December 2012

Cortney Bledsoe

poetry

The Moon and Other Inventions: Poems After Joseph Cornell by Kristina Marie Darling

The Moon and Other Inventions is a collection of footnotes, ostensibly relating to the art of Joseph Cornell, the self-taught, reclusive twentieth-century artist known for producing boxes of assembled found materials. There are no pictures of Cornell's work included with the footnotes, so we have solely Kristina Marie Darling's notes to conjure his work. The book is divided into seven chapters with two appendices. Much of the space on the page is actually blank, with footnotes at the bottom. This space implies a mystery, a kind of hole in the story, but Darling gives us enough pieces to reconstruct a compelling narrative, without lapsing into convention.

Chapter one is "A History of Inventions." Darling begins with notes on what seem to be specific elements of an assemblage, "an unspecified type of steel dial, most often used as an ornament." She creates a kind of narrative through these notes: "She placed the apparatus beneath her bedroom window. The little gears turning as the moon ascended a marble staircase." "She" connects with the machine, assigning emotions such as "faithfulness" to it. As the notes progress, Darling evokes an emotional scene while touching on physical scenes at times. Note eight describes "one of the lesser known experiments, in which scientists were fascinated with the involuntary movements of the female heart." There is tension, also, "as one would expect, the levers produced an occasional shock. Despite the strength of these electrical currents, she claimed that the machine still left her cold." Darling excels at capturing the emotion of a story, while maintaining mystery at its center.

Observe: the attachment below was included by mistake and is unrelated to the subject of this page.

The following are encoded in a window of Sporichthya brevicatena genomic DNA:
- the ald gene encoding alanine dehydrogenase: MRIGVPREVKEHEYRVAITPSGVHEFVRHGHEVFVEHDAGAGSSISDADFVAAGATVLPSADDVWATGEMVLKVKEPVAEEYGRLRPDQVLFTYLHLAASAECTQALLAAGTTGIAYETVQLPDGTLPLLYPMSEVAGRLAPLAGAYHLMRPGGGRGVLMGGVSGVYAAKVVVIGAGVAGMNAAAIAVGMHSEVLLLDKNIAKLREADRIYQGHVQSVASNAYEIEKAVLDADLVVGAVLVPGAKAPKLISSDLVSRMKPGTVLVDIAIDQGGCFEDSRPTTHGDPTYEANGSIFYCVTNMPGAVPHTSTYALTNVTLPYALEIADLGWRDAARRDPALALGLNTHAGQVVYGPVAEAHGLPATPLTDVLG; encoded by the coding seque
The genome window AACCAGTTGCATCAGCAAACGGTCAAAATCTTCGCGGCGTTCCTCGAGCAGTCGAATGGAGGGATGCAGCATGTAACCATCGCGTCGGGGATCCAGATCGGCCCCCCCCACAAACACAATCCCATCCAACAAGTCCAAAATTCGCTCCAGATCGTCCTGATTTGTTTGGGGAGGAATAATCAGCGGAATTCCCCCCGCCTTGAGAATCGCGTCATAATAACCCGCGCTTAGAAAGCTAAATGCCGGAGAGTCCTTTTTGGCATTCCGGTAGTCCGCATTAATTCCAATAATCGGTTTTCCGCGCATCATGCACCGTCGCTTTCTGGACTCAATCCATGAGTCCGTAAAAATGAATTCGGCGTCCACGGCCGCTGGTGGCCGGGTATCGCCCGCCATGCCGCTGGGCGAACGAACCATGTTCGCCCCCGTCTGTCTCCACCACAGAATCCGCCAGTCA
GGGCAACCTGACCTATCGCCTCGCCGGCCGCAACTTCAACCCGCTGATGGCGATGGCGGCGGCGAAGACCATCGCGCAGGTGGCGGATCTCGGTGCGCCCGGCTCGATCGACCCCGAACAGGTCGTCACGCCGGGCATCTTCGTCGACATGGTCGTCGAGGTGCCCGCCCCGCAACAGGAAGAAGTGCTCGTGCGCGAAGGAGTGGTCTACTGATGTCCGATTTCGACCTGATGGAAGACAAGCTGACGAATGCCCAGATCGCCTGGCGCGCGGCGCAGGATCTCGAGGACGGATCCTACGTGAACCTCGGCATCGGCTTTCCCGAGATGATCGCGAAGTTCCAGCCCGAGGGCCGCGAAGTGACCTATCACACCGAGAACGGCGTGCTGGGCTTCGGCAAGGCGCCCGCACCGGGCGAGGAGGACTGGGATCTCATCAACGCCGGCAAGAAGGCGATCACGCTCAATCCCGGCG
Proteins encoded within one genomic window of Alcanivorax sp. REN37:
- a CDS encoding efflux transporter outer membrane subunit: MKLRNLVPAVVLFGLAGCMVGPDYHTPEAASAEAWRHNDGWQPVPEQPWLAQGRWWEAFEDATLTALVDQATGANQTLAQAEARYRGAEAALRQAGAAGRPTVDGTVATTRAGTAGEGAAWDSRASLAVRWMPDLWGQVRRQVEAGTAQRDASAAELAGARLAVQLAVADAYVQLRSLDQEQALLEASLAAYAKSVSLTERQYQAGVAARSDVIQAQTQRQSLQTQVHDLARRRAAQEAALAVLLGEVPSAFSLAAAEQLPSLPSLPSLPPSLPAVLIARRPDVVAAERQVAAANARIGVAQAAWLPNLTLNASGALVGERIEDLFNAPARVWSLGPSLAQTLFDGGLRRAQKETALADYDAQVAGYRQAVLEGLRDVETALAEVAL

Chapter two is titled "Astronomy." Darling continues to develop this theme of the "she," getting at Truth by measuring the various elements of the moon. But why? Darling alludes to it in note seven: "I had wanted to discover the cold metal gears winding beneath the firmament. Now the most fearful disruption of a delicate machine."

This character creates more and more elaborate machines for measuring elements of the moon. Chapter four is "Ornithology." In addition to explanations of supposed ideas and images, Darling includes definitions in her footnotes. These also help create a narrative, for example, note four, "Overwrought." Darling explains overwrought as "... distressed or agitated," "overly complex or ornate," and "... exhausted by overwork." Here, Darling furthers the obsession with measurement.

Even though the heart of this story remains a mystery, the prevalent theme of longing for the moon is well-developed and compelling. Darling mirrors Cornell's work in that she arranges concrete elements, though a clear meaning isn't necessarily apparent. Darling explains this to us when she gives us the footnote for "aperture," which demonstrates that we're only seeing a pinhole view of this story. There's a Victorian feel to the story of this character searching for meaning in the moon, mostly due to Darling's descriptions of the machine, which seem antiquated.

Darling's style is perfectly attuned to this project. Her prose is lovely, graceful, and evocative. She gives the reader just enough detail without spilling over into melodrama or too much telling. Darling is making a name for herself with these inventive collections; whenever I see her name on a book, I know it will be something new and different and enjoyable.

The Moon and Other Inventions: Poems After Joseph Cornell by Kristina Marie Darling
BlazeVox [books]
ISBN: 978-1609641047
66 pages